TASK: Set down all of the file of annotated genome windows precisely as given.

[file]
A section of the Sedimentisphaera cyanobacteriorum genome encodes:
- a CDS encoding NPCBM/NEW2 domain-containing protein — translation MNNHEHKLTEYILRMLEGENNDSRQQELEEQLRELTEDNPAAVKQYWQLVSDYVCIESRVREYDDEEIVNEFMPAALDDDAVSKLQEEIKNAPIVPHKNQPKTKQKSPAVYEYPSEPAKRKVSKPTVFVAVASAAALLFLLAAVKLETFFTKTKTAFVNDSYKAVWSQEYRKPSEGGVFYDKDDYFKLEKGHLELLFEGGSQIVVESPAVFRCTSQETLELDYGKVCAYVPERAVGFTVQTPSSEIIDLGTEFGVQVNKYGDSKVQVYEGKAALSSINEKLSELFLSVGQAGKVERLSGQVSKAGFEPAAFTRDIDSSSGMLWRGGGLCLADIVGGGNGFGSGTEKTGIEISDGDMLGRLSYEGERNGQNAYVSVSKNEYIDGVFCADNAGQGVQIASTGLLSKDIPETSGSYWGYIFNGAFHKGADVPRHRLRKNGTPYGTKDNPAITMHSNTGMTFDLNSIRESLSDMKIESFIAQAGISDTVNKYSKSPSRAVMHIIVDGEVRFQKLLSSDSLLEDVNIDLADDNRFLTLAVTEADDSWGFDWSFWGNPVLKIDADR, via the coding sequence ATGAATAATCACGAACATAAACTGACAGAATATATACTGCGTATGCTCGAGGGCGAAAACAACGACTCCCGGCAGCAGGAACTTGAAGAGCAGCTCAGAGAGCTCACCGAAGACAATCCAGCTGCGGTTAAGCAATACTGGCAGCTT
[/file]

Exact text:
A section of the Sedimentisphaera cyanobacteriorum genome encodes:
- a CDS encoding NPCBM/NEW2 domain-containing protein — translation MNNHEHKLTEYILRMLEGENNDSRQQELEEQLRELTEDNPAAVKQYWQLVSDYVCIESRVREYDDEEIVNEFMPAALDDDAVSKLQEEIKNAPIVPHKNQPKTKQKSPAVYEYPSEPAKRKVSKPTVFVAVASAAALLFLLAAVKLETFFTKTKTAFVNDSYKAVWSQEYRKPSEGGVFYDKDDYFKLEKGHLELLFEGGSQIVVESPAVFRCTSQETLELDYGKVCAYVPERAVGFTVQTPSSEIIDLGTEFGVQVNKYGDSKVQVYEGKAALSSINEKLSELFLSVGQAGKVERLSGQVSKAGFEPAAFTRDIDSSSGMLWRGGGLCLADIVGGGNGFGSGTEKTGIEISDGDMLGRLSYEGERNGQNAYVSVSKNEYIDGVFCADNAGQGVQIASTGLLSKDIPETSGSYWGYIFNGAFHKGADVPRHRLRKNGTPYGTKDNPAITMHSNTGMTFDLNSIRESLSDMKIESFIAQAGISDTVNKYSKSPSRAVMHIIVDGEVRFQKLLSSDSLLEDVNIDLADDNRFLTLAVTEADDSWGFDWSFWGNPVLKIDADR, via the coding sequence ATGAATAATCACGAACATAAACTGACAGAATATATACTGCGTATGCTCGAGGGCGAAAACAACGACTCCCGGCAGCAGGAACTTGAAGAGCAGCTCAGAGAGCTCACCGAAGACAATCCAGCTGCGGTTAAGCAATACTGGCAGCTT